When James Priestley and Giles Smith kicked off their secretsundaze party 11 years ago, they couldn’t possibly have foreseen the impact it would have on the city of London. Slowly building their brand, their daytime parties grew from the confines of 93 Feet East to spread to other clubs around the capital and further afield, to the rest of the UK and Europe. They have long championed their personal tastes, something that is reflected in their peerless lineups and more recently their record label as well. Previously known for his work with Dan Berkson, like Smith, Priestley has himself been contributing to the label. First appearing on their mix CDs and album samplers, he last year released two well received 12″s with MarcoAntonio Spaventi. LWE got in touch with Priestley to see how you keep a party popular after 11 years, what some of his personal highlights have been along the way, and how he collaborates in the studio. He also put together our 159th exclusive podcast, which — if you were in attendance at the secretsundaze summer opening party yesterday — will be a familiar reminder of Priestley’s expertise behind the decks.
LWE Podcast 159: James Priestley (54:55)
01. Typesun, “Heart Maths” (Peverelist Remix) [Root Elevation]
02. Julian Neumann, “Unbearable” [Kann Records]
03. Lady E, “Seems To Me” [Thug Records]
04. Orpheus, “Waiting For Your Call” [Sequencias]
05. Steven Tang, “Verged” [Aesthetic Audio]
06. Mr. G, “Conscious Mindfood” [Phoenix G]
07. A Guy Called Gerald, “Groove Of The Ghetto” [Bosconi Records]
08. E.R.P., “Lunar Ruins” [Harbour City Sorrow]
09. BLM, “Sudden Death” [Secretsundaze]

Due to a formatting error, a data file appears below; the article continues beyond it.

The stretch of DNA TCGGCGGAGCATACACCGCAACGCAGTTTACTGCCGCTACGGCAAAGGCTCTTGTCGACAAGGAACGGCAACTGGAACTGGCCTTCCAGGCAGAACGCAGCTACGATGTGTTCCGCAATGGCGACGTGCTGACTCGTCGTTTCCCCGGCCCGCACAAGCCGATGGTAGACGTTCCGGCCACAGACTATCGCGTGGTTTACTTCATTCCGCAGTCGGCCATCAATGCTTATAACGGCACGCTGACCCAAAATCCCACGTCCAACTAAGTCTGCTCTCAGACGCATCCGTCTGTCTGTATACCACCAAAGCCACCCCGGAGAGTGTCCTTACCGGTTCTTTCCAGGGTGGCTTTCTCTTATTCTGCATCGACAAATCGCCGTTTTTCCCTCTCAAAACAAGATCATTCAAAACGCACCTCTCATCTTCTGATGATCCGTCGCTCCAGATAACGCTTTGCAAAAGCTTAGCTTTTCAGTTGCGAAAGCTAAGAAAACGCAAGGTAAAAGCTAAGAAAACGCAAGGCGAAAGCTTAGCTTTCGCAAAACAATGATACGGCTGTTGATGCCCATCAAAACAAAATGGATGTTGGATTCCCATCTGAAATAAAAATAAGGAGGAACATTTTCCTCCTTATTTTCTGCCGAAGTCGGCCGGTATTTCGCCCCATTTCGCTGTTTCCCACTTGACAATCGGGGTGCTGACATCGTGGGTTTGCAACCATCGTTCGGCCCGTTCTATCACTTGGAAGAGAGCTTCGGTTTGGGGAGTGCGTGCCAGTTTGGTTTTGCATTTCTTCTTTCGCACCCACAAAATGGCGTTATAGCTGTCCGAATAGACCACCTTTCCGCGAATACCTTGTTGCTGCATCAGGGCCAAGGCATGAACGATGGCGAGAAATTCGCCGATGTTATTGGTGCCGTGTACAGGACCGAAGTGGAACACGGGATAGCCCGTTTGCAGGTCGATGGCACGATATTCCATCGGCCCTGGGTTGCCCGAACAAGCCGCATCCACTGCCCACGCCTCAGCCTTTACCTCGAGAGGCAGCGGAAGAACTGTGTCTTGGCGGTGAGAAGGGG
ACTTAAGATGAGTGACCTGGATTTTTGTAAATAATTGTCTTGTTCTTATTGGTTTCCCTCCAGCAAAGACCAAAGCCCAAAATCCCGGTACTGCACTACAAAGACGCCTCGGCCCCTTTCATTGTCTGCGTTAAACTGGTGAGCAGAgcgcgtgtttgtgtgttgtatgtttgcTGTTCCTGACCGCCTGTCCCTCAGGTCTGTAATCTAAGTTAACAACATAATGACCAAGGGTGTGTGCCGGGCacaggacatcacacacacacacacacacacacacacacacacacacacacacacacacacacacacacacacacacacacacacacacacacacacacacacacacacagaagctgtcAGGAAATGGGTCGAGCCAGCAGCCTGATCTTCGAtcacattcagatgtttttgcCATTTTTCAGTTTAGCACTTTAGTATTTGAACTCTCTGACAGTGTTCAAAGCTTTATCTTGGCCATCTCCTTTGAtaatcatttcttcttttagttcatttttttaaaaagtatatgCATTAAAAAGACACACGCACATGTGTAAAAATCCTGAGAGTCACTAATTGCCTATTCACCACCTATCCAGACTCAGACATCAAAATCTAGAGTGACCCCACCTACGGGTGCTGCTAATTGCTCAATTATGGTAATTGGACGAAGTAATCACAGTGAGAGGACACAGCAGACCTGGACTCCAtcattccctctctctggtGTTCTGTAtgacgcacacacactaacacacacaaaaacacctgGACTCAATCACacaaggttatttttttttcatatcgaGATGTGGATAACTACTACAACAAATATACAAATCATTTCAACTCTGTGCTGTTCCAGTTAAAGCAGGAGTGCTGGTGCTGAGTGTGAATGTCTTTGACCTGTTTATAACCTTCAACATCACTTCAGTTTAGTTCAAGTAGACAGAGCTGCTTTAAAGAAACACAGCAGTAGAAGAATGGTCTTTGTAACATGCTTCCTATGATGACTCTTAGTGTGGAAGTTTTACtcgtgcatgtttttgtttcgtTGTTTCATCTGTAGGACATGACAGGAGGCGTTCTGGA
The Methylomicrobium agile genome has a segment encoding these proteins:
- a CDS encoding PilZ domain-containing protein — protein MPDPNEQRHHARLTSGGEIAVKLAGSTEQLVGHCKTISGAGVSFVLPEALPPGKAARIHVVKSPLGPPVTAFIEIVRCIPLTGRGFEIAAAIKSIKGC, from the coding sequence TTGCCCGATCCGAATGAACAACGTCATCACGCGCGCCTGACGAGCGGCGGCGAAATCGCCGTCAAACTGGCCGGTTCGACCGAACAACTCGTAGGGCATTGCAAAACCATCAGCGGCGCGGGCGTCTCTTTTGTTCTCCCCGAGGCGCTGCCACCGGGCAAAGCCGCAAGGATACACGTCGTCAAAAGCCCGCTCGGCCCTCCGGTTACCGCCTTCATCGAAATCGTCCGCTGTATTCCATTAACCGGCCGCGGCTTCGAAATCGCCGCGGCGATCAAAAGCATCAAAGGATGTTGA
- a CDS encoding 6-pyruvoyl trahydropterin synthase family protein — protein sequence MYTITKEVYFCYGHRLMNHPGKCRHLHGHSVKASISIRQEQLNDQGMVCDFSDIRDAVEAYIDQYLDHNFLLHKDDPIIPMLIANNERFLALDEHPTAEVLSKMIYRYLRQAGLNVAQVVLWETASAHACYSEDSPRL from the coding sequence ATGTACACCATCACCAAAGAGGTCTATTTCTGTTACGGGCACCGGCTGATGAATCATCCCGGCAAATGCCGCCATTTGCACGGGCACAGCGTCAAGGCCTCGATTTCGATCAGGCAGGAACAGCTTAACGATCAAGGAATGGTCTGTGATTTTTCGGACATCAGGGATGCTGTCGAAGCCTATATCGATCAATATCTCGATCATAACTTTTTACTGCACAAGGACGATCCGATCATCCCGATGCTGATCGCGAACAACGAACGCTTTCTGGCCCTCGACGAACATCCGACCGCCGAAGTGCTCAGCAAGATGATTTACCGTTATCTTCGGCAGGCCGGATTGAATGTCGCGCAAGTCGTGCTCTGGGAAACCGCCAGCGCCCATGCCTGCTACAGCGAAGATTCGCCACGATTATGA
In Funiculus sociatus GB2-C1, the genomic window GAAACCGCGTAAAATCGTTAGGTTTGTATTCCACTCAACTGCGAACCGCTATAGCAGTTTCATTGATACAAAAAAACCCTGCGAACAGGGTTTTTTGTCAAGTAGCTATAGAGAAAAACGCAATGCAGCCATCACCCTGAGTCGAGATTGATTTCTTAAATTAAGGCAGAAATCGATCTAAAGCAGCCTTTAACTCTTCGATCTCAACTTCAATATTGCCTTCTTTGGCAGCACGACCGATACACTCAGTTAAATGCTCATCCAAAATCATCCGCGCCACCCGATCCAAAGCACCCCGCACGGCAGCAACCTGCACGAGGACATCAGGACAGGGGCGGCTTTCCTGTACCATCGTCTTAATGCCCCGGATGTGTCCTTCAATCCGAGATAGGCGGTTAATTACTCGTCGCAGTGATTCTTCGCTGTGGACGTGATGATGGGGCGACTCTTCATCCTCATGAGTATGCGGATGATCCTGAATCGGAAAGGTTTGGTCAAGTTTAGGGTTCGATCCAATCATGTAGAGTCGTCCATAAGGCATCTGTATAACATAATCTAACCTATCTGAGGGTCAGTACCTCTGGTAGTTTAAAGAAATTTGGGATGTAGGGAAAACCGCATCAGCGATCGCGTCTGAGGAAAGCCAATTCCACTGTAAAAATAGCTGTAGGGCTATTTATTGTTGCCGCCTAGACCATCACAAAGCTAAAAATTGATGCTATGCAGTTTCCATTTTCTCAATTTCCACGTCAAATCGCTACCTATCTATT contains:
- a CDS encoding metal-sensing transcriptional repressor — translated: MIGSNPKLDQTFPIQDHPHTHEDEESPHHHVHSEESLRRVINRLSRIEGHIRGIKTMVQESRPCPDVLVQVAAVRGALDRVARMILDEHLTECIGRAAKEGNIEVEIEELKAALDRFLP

10. Amir Alexander, “Don’t Go” [Secretsundaze*]
11. Ron Jason, “Cosmic Paradise” (Larry Heard Underground Remix)
12. Soul Capsule, “Lady Science” (NYC Sunrise) [Trelik]
* denotes tracks which, as of the time of publishing, are unreleased
LWE interviewed Giles in 2011 and he mentioned that you guys have known each other since about the age of 15. Did you both share a love of dance music back then?
James Priestley: Yeah, that’s right. I was around 14 when I first started to discover dance music. Before then I was quite heavily into jazz, both playing and performing and going to quite a few gigs and concerts with my Dad, but it was around that time that I got the bug and made a move over to dance or electronic music really. A lot of my discoveries came initially from a pretty rampant scene of swapping mixtapes with people at school, checking out some local radio stations and then making my first forays into going to clubs and raves. Some locally such as the Love of Life parties at Cambridge Corn Exchange (later at Kelsey Kerridge) and further a field to places like Club UK in Wandsworth, Labyrinth on Dalston Lane, Milwaukees and The Sanctuary in the Milton Keynes area. At the time I had absolutely no idea how this music was created which was all part of the charm and attraction really. I would avidly collect flyers for the parties, I have a dope collection somewhere probably in my dad’s attic. I spent any spare money I had on going to these parties and soaking it all up. It wasn’t until 2 or 3 years later that I actually bought turntables and started playing and collecting records.
Your secretsundaze parties have been running for over ten years now. When they started were you holding down a regular job? How long before you knew that doing the parties and music could be a career?
I’d considered studying some kind of music course at university but in those days, if you wanted to go to a decent university, which I did, you basically had to study classical music, which obviously wasn’t very appealing to me. So I studied Economics and Business at Nottingham University but within the first term, I began to get heavily involved in the music scene within the university and the city as a whole, and it was from that time that I knew somehow I would forge a career in music. I still graduated but all the way through university, music was my life really, and my studies were on the side. So I was putting on parties, DJing a lot, doing some production courses, I even set up a magazine/fanzine with my friend George, called Big Daddy. Keb Darge was our first major interview, it was mind-blowing speaking to him, such a dude. That was back in ‘99.